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Plant Cell. 2002 Mar;14(3):703-11.

Convergence and divergence of stress-induced mitogen-activated protein kinase signaling pathways at the level of two distinct mitogen-activated protein kinase kinases.

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Institute of Microbiology and Genetics, Vienna Biocenter, University of Vienna, Dr. Bohrgasse 9, A-1030 Vienna, Austria.


Plants respond to biotic and abiotic stresses by inducing overlapping sets of mitogen-activated protein kinases (MAPKs) and response genes. To define the mechanisms of how different signals can activate a common signaling pathway, upstream activators of SIMK, a salt stress- and pathogen-induced alfalfa MAPK, were identified. Here, we compare the properties of SIMKK, a MAPK kinase (MAPKK) that mediates the activation of SIMK by salt stress, with those of PRKK, a distantly related novel MAPKK. Although both SIMKK and PRKK show strongest interaction with SIMK, SIMKK can activate SIMK without stimulation by upstream factors. In contrast, PRKK requires activation by an upstream activated MAPKK kinase. SIMKK mediates pathogen elicitor signaling and salt stress, but PRKK transmits only elicitor-induced MAPK activation. Of four tested MAPKs, PRKK activates three of them (SIMK, MMK3, and SAMK) upon elicitor treatment of cells. However, PRKK is unable to activate any MAPK upon salt stress. In contrast, SIMKK activates SIMK and MMK3 in response to elicitor, but it activates only SIMK upon salt stress. These data show that (1) MAPKKs function as convergence points for stress signals, (2) MAPKKs activate multiple MAPKs, and (3) signaling specificity is obtained not only through the inherent affinities of MAPKK-MAPK combinations but also through stress signal-dependent intracellular mechanisms.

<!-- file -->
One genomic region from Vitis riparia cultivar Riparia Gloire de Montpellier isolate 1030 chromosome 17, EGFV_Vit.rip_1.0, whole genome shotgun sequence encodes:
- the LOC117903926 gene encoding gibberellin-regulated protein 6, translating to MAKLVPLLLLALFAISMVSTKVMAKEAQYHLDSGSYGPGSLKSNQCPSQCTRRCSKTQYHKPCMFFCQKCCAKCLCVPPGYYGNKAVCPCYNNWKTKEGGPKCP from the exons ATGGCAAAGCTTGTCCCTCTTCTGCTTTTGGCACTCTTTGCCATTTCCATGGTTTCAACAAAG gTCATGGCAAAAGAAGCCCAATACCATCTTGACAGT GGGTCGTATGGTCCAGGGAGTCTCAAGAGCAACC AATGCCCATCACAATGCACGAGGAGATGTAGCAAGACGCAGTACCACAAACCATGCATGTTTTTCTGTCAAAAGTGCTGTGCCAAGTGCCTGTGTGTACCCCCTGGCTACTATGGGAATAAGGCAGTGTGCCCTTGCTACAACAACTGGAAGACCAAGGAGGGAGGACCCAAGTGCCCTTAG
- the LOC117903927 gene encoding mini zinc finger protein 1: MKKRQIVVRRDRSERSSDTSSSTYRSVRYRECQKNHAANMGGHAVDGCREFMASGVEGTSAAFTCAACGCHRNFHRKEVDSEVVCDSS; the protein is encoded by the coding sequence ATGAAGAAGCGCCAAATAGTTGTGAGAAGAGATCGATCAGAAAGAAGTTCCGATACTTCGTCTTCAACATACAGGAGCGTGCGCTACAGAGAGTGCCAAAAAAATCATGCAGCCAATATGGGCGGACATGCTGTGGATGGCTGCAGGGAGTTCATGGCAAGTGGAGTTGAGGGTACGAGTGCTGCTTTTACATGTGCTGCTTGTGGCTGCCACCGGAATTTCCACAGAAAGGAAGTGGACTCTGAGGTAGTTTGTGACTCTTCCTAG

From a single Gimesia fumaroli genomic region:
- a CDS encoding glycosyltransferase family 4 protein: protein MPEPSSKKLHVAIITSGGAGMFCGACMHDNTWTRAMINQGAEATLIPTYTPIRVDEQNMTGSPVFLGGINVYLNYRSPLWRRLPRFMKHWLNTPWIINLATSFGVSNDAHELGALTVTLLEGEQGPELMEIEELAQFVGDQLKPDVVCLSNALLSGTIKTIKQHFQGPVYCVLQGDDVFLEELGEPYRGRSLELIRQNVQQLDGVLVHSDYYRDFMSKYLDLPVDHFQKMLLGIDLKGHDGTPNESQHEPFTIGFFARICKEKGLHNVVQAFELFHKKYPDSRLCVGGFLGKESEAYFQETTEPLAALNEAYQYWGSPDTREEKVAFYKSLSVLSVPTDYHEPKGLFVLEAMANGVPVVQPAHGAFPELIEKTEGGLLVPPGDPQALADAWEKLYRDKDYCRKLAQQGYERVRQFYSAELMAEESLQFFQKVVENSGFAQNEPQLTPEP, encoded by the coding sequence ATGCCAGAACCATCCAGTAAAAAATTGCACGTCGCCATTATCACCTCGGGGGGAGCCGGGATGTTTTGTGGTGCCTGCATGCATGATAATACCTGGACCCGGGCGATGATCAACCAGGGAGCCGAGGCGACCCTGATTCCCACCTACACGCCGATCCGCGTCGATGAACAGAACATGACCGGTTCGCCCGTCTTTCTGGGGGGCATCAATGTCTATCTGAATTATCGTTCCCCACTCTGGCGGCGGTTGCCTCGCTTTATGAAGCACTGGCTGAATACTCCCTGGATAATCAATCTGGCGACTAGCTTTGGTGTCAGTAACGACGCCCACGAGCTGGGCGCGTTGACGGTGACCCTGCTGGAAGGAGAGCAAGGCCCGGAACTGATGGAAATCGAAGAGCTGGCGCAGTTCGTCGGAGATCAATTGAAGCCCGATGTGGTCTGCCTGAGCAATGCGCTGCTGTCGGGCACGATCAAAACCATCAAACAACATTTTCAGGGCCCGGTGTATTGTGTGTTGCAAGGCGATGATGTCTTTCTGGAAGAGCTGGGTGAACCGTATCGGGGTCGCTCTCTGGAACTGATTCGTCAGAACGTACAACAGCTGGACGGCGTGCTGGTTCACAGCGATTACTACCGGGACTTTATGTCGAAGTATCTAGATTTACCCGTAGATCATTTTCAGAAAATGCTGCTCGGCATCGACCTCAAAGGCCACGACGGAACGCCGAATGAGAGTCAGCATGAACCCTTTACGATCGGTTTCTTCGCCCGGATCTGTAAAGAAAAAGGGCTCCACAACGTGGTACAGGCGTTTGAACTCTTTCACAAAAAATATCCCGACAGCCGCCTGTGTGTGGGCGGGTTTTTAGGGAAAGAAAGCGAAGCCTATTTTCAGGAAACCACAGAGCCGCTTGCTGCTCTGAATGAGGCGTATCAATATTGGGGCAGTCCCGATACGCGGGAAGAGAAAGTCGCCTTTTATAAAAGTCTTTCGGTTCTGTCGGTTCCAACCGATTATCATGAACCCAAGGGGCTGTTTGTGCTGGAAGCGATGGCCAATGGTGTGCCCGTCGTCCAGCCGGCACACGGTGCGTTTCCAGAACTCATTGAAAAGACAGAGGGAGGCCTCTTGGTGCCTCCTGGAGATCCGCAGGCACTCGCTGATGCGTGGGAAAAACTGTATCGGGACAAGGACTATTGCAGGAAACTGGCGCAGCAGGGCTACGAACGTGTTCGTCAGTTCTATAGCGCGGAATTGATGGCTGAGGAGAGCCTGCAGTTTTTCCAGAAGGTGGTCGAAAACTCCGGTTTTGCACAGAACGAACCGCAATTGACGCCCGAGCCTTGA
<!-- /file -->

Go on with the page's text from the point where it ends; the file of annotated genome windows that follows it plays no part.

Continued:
[Indexed for MEDLINE]
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